Harpoon missiles not modified: Pakistan

Harpoon missiles not modified: Pakistan

"We have not and will never violate any convention or principles on that, and all international obligations are being honoured by the Pakistan Navy," naval chief Admiral Nauman Bashir said.

The US protest on the issue “is based on sheer misunderstanding, which is being clarified at the appropriate level”, he told reporters on the sidelines of an international conference on piracy on the high seas.

Quoting unnamed US officials, the New York Times said Washington had accused Islamabad of illegally modifying Harpoon missiles and the P-3C maritime surveillance aircraft for potential use against India.

The Obama administration, said the report, lodged its protest on this with Pakistan Prime Minister Yousuf Raza Gilani in June, adding to the tension between the two countries.
The New York Times said Pakistan had repudiated the charge that it modified the missiles and claimed that it developed these itself. The US had provided 165 Harpoon missiles to Pakistan between 1985 and 1988.

On its part, India said it had noted the media report and was examining its impact on national security.

"We have seen the report and studied its contents. The government of India is closely monitoring all the developments having a bearing on national security," an official said in New Delhi Aug 31.

"We will take necessary steps," the official added. Also in August, Indian External Affairs Minister S.M. Krishna said that India has conveyed to the US that all forms of aid provided to Pakistan is "invariably directed" against New Delhi and providing more arms to Islamabad will not help the peace process in the region.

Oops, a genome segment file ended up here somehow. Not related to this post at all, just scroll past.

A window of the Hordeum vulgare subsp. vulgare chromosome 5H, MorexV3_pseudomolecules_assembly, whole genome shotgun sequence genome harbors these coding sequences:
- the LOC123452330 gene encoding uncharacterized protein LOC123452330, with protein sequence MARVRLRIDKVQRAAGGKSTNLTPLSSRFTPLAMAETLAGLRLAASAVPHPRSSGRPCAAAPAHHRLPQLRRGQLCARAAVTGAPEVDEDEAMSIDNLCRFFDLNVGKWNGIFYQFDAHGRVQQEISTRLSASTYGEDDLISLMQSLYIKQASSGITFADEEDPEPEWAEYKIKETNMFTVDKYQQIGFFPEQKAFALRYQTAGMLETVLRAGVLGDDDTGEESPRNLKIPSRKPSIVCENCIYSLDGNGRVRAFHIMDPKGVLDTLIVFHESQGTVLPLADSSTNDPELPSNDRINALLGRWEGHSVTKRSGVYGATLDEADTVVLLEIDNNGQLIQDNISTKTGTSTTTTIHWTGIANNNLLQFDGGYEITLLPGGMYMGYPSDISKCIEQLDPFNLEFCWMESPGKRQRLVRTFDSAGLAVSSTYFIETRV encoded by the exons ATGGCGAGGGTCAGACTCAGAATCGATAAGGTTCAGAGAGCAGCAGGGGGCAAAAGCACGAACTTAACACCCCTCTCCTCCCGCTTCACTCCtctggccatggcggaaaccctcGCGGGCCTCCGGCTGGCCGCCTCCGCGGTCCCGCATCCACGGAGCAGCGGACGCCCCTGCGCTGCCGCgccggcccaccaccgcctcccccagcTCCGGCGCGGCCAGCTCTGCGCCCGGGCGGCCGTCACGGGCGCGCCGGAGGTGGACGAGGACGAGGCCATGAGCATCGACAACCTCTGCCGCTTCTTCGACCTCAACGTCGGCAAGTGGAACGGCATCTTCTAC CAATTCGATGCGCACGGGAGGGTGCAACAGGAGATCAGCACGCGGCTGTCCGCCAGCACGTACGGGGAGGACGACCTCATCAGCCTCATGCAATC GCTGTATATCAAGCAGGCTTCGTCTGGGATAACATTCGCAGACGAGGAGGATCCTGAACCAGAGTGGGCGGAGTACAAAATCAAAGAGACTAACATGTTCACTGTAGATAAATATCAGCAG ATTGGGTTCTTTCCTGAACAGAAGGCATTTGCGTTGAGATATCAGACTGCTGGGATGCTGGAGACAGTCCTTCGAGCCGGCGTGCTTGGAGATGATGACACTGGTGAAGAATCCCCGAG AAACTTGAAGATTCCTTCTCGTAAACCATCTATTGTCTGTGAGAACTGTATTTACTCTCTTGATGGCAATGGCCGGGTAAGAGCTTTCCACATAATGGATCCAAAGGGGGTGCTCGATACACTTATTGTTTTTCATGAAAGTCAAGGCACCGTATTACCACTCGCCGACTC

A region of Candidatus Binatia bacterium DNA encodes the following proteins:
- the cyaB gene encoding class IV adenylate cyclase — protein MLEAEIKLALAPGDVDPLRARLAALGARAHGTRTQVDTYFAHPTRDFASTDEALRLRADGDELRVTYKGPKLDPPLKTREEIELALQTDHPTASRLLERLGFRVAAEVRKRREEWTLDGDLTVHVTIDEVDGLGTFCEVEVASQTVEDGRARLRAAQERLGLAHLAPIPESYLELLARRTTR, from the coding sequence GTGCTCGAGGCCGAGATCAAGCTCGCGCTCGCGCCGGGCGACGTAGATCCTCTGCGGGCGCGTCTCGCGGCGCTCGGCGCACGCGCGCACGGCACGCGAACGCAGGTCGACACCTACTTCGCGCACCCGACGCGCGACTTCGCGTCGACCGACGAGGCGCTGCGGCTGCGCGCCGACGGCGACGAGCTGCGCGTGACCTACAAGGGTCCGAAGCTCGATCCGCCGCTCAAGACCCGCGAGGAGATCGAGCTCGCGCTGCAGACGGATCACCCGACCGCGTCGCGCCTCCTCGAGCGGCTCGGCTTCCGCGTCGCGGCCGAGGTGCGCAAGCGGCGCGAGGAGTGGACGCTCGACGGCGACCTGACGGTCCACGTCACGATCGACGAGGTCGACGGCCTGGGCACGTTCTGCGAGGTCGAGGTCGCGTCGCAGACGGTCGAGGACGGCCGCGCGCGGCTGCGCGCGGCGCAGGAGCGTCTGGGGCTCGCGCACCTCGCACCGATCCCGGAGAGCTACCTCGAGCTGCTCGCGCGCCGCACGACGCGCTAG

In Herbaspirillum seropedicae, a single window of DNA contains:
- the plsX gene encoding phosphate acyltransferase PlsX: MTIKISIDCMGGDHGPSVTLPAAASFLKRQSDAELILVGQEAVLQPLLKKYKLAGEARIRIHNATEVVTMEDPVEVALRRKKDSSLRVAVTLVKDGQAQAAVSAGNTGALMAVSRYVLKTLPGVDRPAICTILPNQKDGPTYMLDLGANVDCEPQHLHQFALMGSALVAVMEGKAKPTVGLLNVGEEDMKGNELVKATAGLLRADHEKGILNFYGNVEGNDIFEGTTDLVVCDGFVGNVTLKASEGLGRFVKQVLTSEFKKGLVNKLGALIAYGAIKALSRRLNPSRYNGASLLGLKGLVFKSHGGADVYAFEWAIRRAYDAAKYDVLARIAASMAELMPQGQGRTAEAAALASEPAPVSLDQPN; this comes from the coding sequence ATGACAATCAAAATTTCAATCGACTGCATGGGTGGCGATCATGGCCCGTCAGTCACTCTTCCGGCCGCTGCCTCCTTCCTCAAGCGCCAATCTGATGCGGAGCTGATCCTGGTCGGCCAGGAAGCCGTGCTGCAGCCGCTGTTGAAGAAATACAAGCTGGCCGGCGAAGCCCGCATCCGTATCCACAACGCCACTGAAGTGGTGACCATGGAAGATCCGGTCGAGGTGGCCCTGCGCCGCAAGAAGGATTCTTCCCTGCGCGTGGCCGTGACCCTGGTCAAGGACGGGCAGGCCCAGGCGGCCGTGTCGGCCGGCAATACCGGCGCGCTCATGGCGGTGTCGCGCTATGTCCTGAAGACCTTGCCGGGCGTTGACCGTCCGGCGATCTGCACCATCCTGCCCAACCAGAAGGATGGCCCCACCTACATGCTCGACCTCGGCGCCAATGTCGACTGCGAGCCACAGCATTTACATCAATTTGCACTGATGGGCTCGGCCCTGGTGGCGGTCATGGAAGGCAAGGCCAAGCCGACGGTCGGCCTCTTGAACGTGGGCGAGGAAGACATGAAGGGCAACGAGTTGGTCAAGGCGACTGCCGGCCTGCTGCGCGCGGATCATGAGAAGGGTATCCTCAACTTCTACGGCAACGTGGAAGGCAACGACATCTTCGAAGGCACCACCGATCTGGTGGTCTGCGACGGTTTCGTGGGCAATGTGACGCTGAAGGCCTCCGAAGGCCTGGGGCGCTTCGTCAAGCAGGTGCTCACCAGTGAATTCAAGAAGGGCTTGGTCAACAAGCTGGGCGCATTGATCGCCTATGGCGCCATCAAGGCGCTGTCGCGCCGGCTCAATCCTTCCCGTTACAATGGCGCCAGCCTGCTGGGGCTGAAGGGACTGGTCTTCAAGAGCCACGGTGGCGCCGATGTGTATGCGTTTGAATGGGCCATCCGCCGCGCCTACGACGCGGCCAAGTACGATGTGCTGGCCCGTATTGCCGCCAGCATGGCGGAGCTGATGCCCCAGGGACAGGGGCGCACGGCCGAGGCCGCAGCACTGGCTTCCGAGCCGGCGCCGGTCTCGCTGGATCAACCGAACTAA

The Harpoon report notwithstanding, the US Senate last week approved legislation to triple civilian financial aid to Islamabad to $7.5 billion over five years even as President Barack Obama spoke of violent extremists within Pakistan posing a threat to the world.
Underscoring Islamabad's perceived role in the war in Afghanistan and the broader fight against international terrorism Obama urged "sustained and expanded" support for Pakistan at an international summit Sep 24.

Obama, seated next to Pakistani President Asif Ali Zardari, told the meeting of the 26-member Friends of Democratic Pakistan that the US Senate vote for billions of dollars in aid for Islamabad was proof of US support.

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